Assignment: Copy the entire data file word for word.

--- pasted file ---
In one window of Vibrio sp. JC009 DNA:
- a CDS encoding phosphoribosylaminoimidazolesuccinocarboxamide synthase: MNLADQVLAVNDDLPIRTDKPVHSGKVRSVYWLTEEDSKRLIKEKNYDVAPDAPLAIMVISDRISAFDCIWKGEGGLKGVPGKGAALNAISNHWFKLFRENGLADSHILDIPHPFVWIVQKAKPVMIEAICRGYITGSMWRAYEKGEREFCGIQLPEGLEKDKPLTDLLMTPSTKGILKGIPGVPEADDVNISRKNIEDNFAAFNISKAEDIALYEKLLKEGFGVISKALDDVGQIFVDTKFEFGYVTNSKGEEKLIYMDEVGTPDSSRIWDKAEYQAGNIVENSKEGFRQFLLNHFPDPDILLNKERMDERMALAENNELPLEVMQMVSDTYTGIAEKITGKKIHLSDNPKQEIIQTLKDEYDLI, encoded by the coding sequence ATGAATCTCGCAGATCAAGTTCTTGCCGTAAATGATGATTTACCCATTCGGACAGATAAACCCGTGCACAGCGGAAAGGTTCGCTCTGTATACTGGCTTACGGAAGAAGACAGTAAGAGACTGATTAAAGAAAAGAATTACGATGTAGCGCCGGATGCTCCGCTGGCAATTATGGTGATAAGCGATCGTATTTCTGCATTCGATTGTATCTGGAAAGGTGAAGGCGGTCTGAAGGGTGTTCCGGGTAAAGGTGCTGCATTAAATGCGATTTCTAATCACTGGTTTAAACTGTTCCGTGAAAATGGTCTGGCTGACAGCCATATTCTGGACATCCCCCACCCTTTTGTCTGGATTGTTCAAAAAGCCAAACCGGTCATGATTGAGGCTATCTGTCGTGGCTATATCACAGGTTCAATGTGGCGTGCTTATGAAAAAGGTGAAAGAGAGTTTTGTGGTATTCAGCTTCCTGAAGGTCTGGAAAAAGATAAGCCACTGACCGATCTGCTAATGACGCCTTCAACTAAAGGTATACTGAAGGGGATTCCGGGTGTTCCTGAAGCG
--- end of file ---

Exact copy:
In one window of Vibrio sp. JC009 DNA:
- a CDS encoding phosphoribosylaminoimidazolesuccinocarboxamide synthase: MNLADQVLAVNDDLPIRTDKPVHSGKVRSVYWLTEEDSKRLIKEKNYDVAPDAPLAIMVISDRISAFDCIWKGEGGLKGVPGKGAALNAISNHWFKLFRENGLADSHILDIPHPFVWIVQKAKPVMIEAICRGYITGSMWRAYEKGEREFCGIQLPEGLEKDKPLTDLLMTPSTKGILKGIPGVPEADDVNISRKNIEDNFAAFNISKAEDIALYEKLLKEGFGVISKALDDVGQIFVDTKFEFGYVTNSKGEEKLIYMDEVGTPDSSRIWDKAEYQAGNIVENSKEGFRQFLLNHFPDPDILLNKERMDERMALAENNELPLEVMQMVSDTYTGIAEKITGKKIHLSDNPKQEIIQTLKDEYDLI, encoded by the coding sequence ATGAATCTCGCAGATCAAGTTCTTGCCGTAAATGATGATTTACCCATTCGGACAGATAAACCCGTGCACAGCGGAAAGGTTCGCTCTGTATACTGGCTTACGGAAGAAGACAGTAAGAGACTGATTAAAGAAAAGAATTACGATGTAGCGCCGGATGCTCCGCTGGCAATTATGGTGATAAGCGATCGTATTTCTGCATTCGATTGTATCTGGAAAGGTGAAGGCGGTCTGAAGGGTGTTCCGGGTAAAGGTGCTGCATTAAATGCGATTTCTAATCACTGGTTTAAACTGTTCCGTGAAAATGGTCTGGCTGACAGCCATATTCTGGACATCCCCCACCCTTTTGTCTGGATTGTTCAAAAAGCCAAACCGGTCATGATTGAGGCTATCTGTCGTGGCTATATCACAGGTTCAATGTGGCGTGCTTATGAAAAAGGTGAAAGAGAGTTTTGTGGTATTCAGCTTCCTGAAGGTCTGGAAAAAGATAAGCCACTGACCGATCTGCTAATGACGCCTTCAACTAAAGGTATACTGAAGGGGATTCCGGGTGTTCCTGAAGCG